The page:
Book Image

Hands-On Network Programming with C

By : Lewis Van Winkle
Book Image

Hands-On Network Programming with C

By: Lewis Van Winkle

Overview of this book

Network programming enables processes to communicate with each other over a computer network, but it is a complex task that requires programming with multiple libraries and protocols. With its support for third-party libraries and structured documentation, C is an ideal language to write network programs. Complete with step-by-step explanations of essential concepts and practical examples, this C network programming book begins with the fundamentals of Internet Protocol, TCP, and UDP. You’ll explore client-server and peer-to-peer models for information sharing and connectivity with remote computers. The book will also cover HTTP and HTTPS for communicating between your browser and website, and delve into hostname resolution with DNS, which is crucial to the functioning of the modern web. As you advance, you’ll gain insights into asynchronous socket programming and streams, and explore debugging and error handling. Finally, you’ll study network monitoring and implement security best practices. By the end of this book, you’ll have experience of working with client-server applications and be able to implement new network programs in C. The code in this book is compatible with the older C99 version as well as the latest C18 and C++17 standards. You’ll work with robust, reliable, and secure code that is portable across operating systems, including Winsock sockets for Windows and POSIX sockets for Linux and macOS.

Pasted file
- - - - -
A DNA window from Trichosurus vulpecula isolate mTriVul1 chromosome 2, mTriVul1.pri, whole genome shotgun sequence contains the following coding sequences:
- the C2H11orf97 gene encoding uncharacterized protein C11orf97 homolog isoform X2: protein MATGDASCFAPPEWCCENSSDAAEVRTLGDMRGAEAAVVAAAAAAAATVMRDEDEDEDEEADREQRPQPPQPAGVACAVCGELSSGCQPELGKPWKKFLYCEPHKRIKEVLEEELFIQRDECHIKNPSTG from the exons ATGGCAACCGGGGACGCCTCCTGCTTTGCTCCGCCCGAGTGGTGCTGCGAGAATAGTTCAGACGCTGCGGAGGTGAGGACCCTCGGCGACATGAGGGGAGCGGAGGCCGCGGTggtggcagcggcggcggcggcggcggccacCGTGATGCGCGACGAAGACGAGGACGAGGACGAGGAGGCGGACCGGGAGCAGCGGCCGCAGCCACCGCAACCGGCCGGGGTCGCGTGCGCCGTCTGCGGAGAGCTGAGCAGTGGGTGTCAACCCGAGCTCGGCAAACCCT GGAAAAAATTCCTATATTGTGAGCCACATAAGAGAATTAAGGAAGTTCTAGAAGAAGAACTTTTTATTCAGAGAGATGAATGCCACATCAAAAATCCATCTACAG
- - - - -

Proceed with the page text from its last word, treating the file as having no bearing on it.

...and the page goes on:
Table of Contents (26 chapters)
Title Page
About Packt

Appendix 3. Setting Up Your C Compiler on Linux

Linux is an excellent choice for C programming. It has arguably the easiest setup and the best support for C programming out of the three operating systems covered in this book.

Using Linux also allows you to take the ethical high road and feel good about supporting free software.

One issue with describing the setup for Linux is that there are many Linux distributions with different software. In this appendix, we will provide the commands needed to set up on systems using the apt package manager, such as Debian Linux and Ubuntu Linux. If you are using a different Linux distribution, you will need to find the commands relevant to your system. Refer to your distribution's documentation for help.

Before diving right in, take a moment to make sure your package list is up to date. This is done with the following command:

sudo apt-get update

With apt ready to go, setup is easy. Let's get started.